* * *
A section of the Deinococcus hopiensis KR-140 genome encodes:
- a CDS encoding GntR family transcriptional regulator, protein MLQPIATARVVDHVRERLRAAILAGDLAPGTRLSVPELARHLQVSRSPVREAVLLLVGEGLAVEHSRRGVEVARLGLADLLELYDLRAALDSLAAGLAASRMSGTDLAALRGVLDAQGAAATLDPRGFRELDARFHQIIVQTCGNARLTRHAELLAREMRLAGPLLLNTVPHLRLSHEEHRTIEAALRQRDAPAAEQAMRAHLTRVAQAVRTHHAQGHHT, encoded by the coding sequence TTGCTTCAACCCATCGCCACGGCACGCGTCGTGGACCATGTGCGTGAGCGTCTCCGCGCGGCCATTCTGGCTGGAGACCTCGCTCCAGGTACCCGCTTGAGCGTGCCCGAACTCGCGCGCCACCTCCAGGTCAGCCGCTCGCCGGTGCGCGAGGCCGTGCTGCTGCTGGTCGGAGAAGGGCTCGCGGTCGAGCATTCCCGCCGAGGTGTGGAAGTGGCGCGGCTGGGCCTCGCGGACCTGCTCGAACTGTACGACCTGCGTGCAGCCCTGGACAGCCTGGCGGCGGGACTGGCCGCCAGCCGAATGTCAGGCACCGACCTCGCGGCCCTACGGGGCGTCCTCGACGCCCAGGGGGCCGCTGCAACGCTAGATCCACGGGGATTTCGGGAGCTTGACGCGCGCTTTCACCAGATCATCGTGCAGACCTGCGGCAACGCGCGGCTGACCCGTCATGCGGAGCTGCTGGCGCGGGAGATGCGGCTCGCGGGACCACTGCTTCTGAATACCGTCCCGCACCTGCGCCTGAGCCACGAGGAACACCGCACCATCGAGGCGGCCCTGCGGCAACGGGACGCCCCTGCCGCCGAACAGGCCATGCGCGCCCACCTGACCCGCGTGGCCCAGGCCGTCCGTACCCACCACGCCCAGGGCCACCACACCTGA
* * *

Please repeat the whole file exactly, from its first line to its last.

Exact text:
A section of the Deinococcus hopiensis KR-140 genome encodes:
- a CDS encoding GntR family transcriptional regulator, protein MLQPIATARVVDHVRERLRAAILAGDLAPGTRLSVPELARHLQVSRSPVREAVLLLVGEGLAVEHSRRGVEVARLGLADLLELYDLRAALDSLAAGLAASRMSGTDLAALRGVLDAQGAAATLDPRGFRELDARFHQIIVQTCGNARLTRHAELLAREMRLAGPLLLNTVPHLRLSHEEHRTIEAALRQRDAPAAEQAMRAHLTRVAQAVRTHHAQGHHT, encoded by the coding sequence TTGCTTCAACCCATCGCCACGGCACGCGTCGTGGACCATGTGCGTGAGCGTCTCCGCGCGGCCATTCTGGCTGGAGACCTCGCTCCAGGTACCCGCTTGAGCGTGCCCGAACTCGCGCGCCACCTCCAGGTCAGCCGCTCGCCGGTGCGCGAGGCCGTGCTGCTGCTGGTCGGAGAAGGGCTCGCGGTCGAGCATTCCCGCCGAGGTGTGGAAGTGGCGCGGCTGGGCCTCGCGGACCTGCTCGAACTGTACGACCTGCGTGCAGCCCTGGACAGCCTGGCGGCGGGACTGGCCGCCAGCCGAATGTCAGGCACCGACCTCGCGGCCCTACGGGGCGTCCTCGACGCCCAGGGGGCCGCTGCAACGCTAGATCCACGGGGATTTCGGGAGCTTGACGCGCGCTTTCACCAGATCATCGTGCAGACCTGCGGCAACGCGCGGCTGACCCGTCATGCGGAGCTGCTGGCGCGGGAGATGCGGCTCGCGGGACCACTGCTTCTGAATACCGTCCCGCACCTGCGCCTGAGCCACGAGGAACACCGCACCATCGAGGCGGCCCTGCGGCAACGGGACGCCCCTGCCGCCGAACAGGCCATGCGCGCCCACCTGACCCGCGTGGCCCAGGCCGTCCGTACCCACCACGCCCAGGGCCACCACACCTGA